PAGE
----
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http://www.pollutionissues.com/Co-Ea/Earth-Summit.html (4-7-2010) Per Larsson, Your will be Done on Earth«, (Hong Kong: Christian Conference of Asia, 2004), 37. 7 George Samuel, ³Ecology and Mission,´ in Doing Mission in Context, edited by Sunanda Sumithra and F. Hranghkuma, (Banglore: Theological Book Trust, 1995), 141. 8 George Samuel, ³Ecology and Mission,´ 141. 9 K.C. Abraham, ³A Theological Response to the Ecological Crisis,´ in Ecotheology: Voices from South and North, edited by David J. Hallman, (New York: Orbis Books, 1994), 66.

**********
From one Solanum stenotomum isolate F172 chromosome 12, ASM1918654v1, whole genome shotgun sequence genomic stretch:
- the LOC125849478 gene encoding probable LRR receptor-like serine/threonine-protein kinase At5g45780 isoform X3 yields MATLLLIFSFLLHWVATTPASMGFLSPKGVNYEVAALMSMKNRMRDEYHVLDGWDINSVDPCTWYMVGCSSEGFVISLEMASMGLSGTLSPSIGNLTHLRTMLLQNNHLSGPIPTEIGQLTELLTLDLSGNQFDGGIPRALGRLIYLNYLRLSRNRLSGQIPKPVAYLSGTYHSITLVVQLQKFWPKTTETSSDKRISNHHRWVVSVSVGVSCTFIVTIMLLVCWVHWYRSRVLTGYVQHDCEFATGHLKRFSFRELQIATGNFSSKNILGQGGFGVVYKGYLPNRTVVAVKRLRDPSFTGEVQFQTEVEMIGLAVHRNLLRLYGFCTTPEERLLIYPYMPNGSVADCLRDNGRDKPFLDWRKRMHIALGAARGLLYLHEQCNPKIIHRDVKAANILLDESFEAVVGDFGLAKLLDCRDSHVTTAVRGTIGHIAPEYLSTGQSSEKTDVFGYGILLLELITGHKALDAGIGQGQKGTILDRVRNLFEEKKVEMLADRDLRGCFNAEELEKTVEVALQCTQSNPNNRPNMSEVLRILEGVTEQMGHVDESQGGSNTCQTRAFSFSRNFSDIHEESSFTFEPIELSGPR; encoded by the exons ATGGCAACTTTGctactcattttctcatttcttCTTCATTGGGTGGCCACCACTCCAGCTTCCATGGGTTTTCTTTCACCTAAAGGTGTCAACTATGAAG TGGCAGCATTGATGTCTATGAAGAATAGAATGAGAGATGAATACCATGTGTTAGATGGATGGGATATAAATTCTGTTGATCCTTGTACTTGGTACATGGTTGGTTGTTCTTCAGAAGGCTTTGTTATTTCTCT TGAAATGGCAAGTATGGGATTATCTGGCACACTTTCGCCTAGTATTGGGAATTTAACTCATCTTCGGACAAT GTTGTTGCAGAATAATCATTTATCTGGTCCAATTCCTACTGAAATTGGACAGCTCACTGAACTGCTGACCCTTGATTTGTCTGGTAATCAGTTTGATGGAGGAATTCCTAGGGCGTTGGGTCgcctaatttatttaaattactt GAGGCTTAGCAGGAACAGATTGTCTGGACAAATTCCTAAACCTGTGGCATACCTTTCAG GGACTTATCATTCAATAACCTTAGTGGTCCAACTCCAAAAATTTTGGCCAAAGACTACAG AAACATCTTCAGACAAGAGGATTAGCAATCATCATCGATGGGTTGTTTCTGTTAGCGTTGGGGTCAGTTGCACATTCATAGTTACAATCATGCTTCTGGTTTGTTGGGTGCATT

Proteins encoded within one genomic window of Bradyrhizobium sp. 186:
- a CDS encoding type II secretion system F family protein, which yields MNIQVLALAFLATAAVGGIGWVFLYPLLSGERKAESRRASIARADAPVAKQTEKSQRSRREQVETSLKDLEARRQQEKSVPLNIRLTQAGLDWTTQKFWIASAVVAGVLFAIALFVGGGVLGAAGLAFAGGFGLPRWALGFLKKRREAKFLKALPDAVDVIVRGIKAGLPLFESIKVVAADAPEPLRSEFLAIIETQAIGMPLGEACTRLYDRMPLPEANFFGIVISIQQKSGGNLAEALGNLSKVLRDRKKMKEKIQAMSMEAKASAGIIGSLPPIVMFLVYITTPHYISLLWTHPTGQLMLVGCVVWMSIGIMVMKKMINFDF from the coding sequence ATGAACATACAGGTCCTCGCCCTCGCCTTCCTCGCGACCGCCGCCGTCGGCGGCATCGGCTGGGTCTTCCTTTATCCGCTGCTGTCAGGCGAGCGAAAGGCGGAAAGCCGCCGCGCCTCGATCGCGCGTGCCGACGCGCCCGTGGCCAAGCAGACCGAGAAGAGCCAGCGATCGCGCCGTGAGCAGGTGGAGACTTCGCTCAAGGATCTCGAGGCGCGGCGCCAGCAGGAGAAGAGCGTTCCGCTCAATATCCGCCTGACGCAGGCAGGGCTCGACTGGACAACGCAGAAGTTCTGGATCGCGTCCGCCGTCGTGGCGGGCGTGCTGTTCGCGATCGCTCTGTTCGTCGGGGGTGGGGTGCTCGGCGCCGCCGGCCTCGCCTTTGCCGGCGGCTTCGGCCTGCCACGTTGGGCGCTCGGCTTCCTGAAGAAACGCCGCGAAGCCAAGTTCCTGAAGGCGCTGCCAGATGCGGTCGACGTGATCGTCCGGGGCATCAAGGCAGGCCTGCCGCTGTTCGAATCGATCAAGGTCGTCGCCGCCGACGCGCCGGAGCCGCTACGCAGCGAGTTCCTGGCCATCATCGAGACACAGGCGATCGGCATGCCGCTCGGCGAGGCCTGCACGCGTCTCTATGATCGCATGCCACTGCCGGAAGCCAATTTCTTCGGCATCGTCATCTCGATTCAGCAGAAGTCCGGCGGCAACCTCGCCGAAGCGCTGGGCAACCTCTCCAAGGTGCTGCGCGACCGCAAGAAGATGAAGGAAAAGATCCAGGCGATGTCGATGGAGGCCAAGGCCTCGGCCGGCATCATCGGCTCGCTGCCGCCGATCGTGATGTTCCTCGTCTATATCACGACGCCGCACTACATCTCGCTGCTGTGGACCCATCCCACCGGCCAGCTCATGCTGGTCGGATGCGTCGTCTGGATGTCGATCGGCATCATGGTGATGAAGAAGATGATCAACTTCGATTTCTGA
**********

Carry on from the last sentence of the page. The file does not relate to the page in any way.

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interrelationship between social justice, human development and protection of the environment. It has been paying attention on this crucial issue by organizing consultations, sponsoring various gatherings in different parts of the world and encouraging churches to be sensitive towards ecological concerns. ³Justice, Peace and Integrity of Creation´ has been a strong focus from Vancouver, 1983 assembly onwards and it is followed up in different international and regional WCC sponsored gatherings.10 At the 2002 World Summit on Sustainable Development, Christian representatives emphatically uttered their concern that sustainable development must be directed toward a genuine obligation to ³care for the poor, the marginalized and the voiceless.´11 On 14-16 January 2009 the Southern African Missiological Society held one of a series of conferences related to Edinburgh 2010 themes. Dr. Sam Kobia, General Secretary of the WCC was one of the speakers. In this mission conference the morning devotions paid attention on the role of trees in scripture and society. On the final morning of the congress as a symbol of their discussion, delegates planted an olive tree.12 Christian Faith and the Earth is an international, collaborative research project which is working on ecology and Christian doctrine led by Dr. Ernst Conradie, Department of Religion and Theology, University of the Western Cape, South Africa. It is working toward a Symposium (seminar) in 2012.13 Catholics have also taken the initiative for ecological concern. On 12-16 May 2009, there was SEDOS (Service of Documentation and Study on Global Mission) seminar on Justice, Peace and the Integrity of Creation (JPIC), under the main theme, ³Creation at the Heart of Mission´ where these subjects were discussed, 1. Science and theology: the story of the universe, 2. Ecology and Jesus Christ: ecological conversion, 3. Eucharist and ecology, 4. Final redemption of all things.14 Church¶s Response to Ecological CrisisQuoting the draft of WCC¶s JPIC seminar, P.J. Sanjeeva Raj says that the survival of creation requires that we receive the challenge of preserving and ³stewarding´ our environment and educating our congregations and individuals to do the same with necessity and dedication.15 The problem is that Christian theology and mission have been anthropocentric (human-centered) and have taken the natural world for granted. But as we face the present ecological crisis Christian mission and church has to play a key role in addressing this crisis. K.C. Abraham suggests three kinds of models for the church to follow in order to be in harmony with the God-given nature. Firstly, ³Ascetic or Monastic Model,´16 in this he mentions that giving up the greed and being satisfied with the minimum will help to preserve the nature. Secondly, ³Sacrament/Eucharist Model,´ 17 in this he argues that nature should be taken as the gift from God and as eucharist is shared, all the blessings of the nature are to be shared with all. This can be shared only if it is cared for and preserved. Thirdly, ³Liberative solidarity Model,´18 in this he proposes that church needs to be in solidarity with the creation. We need to keep in mind that with human beings creation is also looking for redemption. If the church has this view in her mind, she will strive hard to be in solidarity with nature. In addition to these models church can take some down-to-earth initiatives like organizing awareness camps and seminars to learn more about ecological crisis and how to handle it, partnering with societies which are involved in ecological development, arranging spiritual meetings where the sermons may be